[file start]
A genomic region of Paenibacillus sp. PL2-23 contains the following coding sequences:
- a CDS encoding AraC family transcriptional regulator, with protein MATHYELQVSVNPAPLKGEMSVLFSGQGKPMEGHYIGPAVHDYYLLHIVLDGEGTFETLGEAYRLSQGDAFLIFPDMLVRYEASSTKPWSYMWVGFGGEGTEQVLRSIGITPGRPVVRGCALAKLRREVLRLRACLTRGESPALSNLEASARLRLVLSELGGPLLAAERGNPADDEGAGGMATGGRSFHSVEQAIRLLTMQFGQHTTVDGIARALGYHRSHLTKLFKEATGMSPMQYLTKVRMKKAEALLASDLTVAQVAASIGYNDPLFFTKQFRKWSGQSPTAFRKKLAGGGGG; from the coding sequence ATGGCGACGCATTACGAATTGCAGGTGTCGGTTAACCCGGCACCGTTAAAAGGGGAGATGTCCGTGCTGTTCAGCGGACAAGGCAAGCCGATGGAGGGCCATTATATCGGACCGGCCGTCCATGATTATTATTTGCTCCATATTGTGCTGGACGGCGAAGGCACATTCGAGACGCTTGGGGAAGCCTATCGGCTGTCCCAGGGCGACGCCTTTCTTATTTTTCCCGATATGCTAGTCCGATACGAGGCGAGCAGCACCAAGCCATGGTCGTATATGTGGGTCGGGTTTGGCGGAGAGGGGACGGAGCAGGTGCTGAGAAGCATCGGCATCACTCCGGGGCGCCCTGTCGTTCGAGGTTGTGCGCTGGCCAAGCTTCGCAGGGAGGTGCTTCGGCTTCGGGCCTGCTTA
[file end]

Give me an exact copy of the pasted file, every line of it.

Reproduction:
A genomic region of Paenibacillus sp. PL2-23 contains the following coding sequences:
- a CDS encoding AraC family transcriptional regulator, with protein MATHYELQVSVNPAPLKGEMSVLFSGQGKPMEGHYIGPAVHDYYLLHIVLDGEGTFETLGEAYRLSQGDAFLIFPDMLVRYEASSTKPWSYMWVGFGGEGTEQVLRSIGITPGRPVVRGCALAKLRREVLRLRACLTRGESPALSNLEASARLRLVLSELGGPLLAAERGNPADDEGAGGMATGGRSFHSVEQAIRLLTMQFGQHTTVDGIARALGYHRSHLTKLFKEATGMSPMQYLTKVRMKKAEALLASDLTVAQVAASIGYNDPLFFTKQFRKWSGQSPTAFRKKLAGGGGG; from the coding sequence ATGGCGACGCATTACGAATTGCAGGTGTCGGTTAACCCGGCACCGTTAAAAGGGGAGATGTCCGTGCTGTTCAGCGGACAAGGCAAGCCGATGGAGGGCCATTATATCGGACCGGCCGTCCATGATTATTATTTGCTCCATATTGTGCTGGACGGCGAAGGCACATTCGAGACGCTTGGGGAAGCCTATCGGCTGTCCCAGGGCGACGCCTTTCTTATTTTTCCCGATATGCTAGTCCGATACGAGGCGAGCAGCACCAAGCCATGGTCGTATATGTGGGTCGGGTTTGGCGGAGAGGGGACGGAGCAGGTGCTGAGAAGCATCGGCATCACTCCGGGGCGCCCTGTCGTTCGAGGTTGTGCGCTGGCCAAGCTTCGCAGGGAGGTGCTTCGGCTTCGGGCCTGCTTA